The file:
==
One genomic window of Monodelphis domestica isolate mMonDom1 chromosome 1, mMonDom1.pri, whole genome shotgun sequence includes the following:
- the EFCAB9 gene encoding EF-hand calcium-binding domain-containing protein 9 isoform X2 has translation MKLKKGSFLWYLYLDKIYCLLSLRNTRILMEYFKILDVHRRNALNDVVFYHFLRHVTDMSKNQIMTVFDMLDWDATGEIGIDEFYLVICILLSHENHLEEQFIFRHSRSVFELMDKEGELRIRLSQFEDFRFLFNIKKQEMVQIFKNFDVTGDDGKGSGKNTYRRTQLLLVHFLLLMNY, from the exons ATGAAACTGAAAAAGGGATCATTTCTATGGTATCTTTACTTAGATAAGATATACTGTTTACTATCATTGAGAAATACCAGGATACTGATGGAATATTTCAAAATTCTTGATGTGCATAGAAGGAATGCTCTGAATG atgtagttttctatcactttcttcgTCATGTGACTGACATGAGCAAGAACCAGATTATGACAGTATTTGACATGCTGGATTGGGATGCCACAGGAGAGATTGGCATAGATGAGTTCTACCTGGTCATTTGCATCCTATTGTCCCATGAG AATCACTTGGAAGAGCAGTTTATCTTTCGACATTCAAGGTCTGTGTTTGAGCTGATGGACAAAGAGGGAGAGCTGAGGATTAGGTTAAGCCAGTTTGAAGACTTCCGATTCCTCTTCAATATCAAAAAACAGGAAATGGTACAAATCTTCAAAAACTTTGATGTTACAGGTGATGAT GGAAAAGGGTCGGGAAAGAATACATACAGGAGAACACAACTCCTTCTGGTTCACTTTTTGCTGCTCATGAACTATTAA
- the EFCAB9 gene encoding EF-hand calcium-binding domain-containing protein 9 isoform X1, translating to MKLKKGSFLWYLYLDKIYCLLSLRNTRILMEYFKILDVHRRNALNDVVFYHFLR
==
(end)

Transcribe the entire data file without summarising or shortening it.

One genomic window of Monodelphis domestica isolate mMonDom1 chromosome 1, mMonDom1.pri, whole genome shotgun sequence includes the following:
- the EFCAB9 gene encoding EF-hand calcium-binding domain-containing protein 9 isoform X2 has translation MKLKKGSFLWYLYLDKIYCLLSLRNTRILMEYFKILDVHRRNALNDVVFYHFLRHVTDMSKNQIMTVFDMLDWDATGEIGIDEFYLVICILLSHENHLEEQFIFRHSRSVFELMDKEGELRIRLSQFEDFRFLFNIKKQEMVQIFKNFDVTGDDGKGSGKNTYRRTQLLLVHFLLLMNY, from the exons ATGAAACTGAAAAAGGGATCATTTCTATGGTATCTTTACTTAGATAAGATATACTGTTTACTATCATTGAGAAATACCAGGATACTGATGGAATATTTCAAAATTCTTGATGTGCATAGAAGGAATGCTCTGAATG atgtagttttctatcactttcttcgTCATGTGACTGACATGAGCAAGAACCAGATTATGACAGTATTTGACATGCTGGATTGGGATGCCACAGGAGAGATTGGCATAGATGAGTTCTACCTGGTCATTTGCATCCTATTGTCCCATGAG AATCACTTGGAAGAGCAGTTTATCTTTCGACATTCAAGGTCTGTGTTTGAGCTGATGGACAAAGAGGGAGAGCTGAGGATTAGGTTAAGCCAGTTTGAAGACTTCCGATTCCTCTTCAATATCAAAAAACAGGAAATGGTACAAATCTTCAAAAACTTTGATGTTACAGGTGATGAT GGAAAAGGGTCGGGAAAGAATACATACAGGAGAACACAACTCCTTCTGGTTCACTTTTTGCTGCTCATGAACTATTAA
- the EFCAB9 gene encoding EF-hand calcium-binding domain-containing protein 9 isoform X1, translating to MKLKKGSFLWYLYLDKIYCLLSLRNTRILMEYFKILDVHRRNALNDVVFYHFLR